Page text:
Let's Stop Repeating Our Mistakes
I had several product-related conversations today. And in each, it felt like I was repeating lessons that we all knew. The problem isn't knowledge. It's the mental shortcuts we make that put us in a situation where we find ourselves repeating our mistakes.
Bobby Bowden was a football coach at Florida State University from 1976 to 2009. I don't know when he said this, but this quote has been attributed to him:
“The greatest mistake is to continue to practice a mistake.”Bobby Bowden, FSU Football Coach
My Wife is a Perfect Example
My wife loves playing piano. Several years ago she asked if she could get piano lessons as an adult to keep learning. I thought it was great and when we moved to Houston last year, I bought her a nicer piano and an even more accomplished teacher.
What's been impressive over the last year is how much her piano teacher has helped her dramatically improve. She was already great. But now she's amazing!
The thing he focuses on? Practicing the right way. Most piano teachers have you learn a piece slowly and then get faster. They also have you learn with sheet music, and then slowly memorize things.
This teacher does things differently – having her learn one hand at a time, memorizing from the start, and focusing on stress reduction (in her fingers, arms, and shoulders).
He's helping her practice right so that she doesn't keep practicing mistakes. Mistakes that will limit her ability to speed things up, or learn large pieces.
Product Mistakes We Often Make
Today I want us to look at three mistakes we keep making.
Our value proposition is ease of use.
In one conversation I was having, I asked a product owner what their value prop was. And even as I was typing out the question, I knew I should have said, “you can't say ease of use.”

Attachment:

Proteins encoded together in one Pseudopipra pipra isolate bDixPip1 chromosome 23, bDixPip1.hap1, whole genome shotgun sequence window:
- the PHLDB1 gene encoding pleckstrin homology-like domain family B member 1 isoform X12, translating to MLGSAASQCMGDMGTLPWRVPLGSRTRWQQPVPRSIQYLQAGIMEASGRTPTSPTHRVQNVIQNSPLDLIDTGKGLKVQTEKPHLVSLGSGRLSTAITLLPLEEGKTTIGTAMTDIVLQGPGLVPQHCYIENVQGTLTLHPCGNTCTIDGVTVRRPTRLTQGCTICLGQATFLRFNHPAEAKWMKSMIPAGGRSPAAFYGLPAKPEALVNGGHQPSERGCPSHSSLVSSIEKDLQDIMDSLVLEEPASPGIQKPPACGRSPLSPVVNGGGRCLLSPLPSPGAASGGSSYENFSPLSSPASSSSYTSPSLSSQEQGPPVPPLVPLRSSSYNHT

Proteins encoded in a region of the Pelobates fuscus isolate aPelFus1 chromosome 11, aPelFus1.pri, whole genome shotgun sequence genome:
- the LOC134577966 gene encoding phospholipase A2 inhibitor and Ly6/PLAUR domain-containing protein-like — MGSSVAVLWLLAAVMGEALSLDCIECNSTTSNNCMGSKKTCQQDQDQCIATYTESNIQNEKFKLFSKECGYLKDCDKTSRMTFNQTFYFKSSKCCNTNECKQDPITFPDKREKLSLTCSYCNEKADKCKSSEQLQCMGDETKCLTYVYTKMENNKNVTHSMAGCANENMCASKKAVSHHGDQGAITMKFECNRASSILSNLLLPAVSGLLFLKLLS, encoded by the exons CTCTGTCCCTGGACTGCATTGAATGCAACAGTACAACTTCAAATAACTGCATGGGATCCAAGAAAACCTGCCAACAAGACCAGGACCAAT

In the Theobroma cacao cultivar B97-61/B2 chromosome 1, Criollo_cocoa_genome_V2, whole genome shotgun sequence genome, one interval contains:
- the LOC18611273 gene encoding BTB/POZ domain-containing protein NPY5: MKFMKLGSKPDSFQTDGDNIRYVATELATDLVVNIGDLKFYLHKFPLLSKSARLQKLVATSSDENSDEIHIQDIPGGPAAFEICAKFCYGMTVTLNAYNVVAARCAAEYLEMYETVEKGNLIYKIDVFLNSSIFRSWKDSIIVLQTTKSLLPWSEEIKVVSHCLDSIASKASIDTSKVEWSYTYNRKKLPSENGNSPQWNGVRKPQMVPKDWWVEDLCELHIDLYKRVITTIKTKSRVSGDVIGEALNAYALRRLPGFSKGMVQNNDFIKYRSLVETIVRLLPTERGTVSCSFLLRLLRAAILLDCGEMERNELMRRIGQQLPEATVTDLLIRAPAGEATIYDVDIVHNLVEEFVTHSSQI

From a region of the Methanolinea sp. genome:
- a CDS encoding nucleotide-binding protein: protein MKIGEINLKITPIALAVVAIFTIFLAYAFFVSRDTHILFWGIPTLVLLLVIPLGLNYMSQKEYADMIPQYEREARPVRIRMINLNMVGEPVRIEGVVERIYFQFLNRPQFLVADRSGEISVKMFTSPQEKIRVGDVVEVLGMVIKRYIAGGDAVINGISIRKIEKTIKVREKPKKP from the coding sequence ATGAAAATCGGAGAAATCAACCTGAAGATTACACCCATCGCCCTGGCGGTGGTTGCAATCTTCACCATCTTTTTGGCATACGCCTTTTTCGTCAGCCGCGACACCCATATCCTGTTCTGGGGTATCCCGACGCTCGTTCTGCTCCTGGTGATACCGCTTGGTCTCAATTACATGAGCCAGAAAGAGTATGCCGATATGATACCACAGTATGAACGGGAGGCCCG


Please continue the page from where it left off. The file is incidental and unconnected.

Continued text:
It's not that customer experience isn't important. It's critically important.
But it's important to everyone. So that's a corner everyone will attempt to take. And you can't differentiate there. We know this. We know the point of a strong value proposition is to compete well – to differentiate ourselves.
But then we do it. And there we are, repeating our mistakes.
We talk segments instead of micro-segments.
In another conversation I was talking about a membership plugin. Who is the customer? Someone who wants to build a membership site.
Here's the problem with segments that are that big. And we know this already. They don't all act the same. So our messaging and marketing campaigns won't work.
They only work when we focus on a micro-segment – like coaches who want to protect their videos, or investors who need a spot for deal files. Those folks will react in similar fashion to a targeted campaign.
We're building generic features.
The third place where we keep repeating our mistakes is when we build generic features and then hope that really great marketing will solve everything. That's so much harder than building targeted features for those micro-segments we were talking about.
If I build a membership site solution for people trying to sell subscriptions of protected content on Shopify or Squarespace, it's going to be a focused set of features and easy to sell. If I build a generic membership SaaS or plugin, and then hope I can find an audience, it will take more work.
Let's Stop Practicing Mistakes
Here's what I know – the only way to get better at this is to stop practicing incorrectly. We know these are mistakes. So we need to stop making them. We need to create rigor around how we think about our target customers, our features, and products.
When you practice right, you get better.
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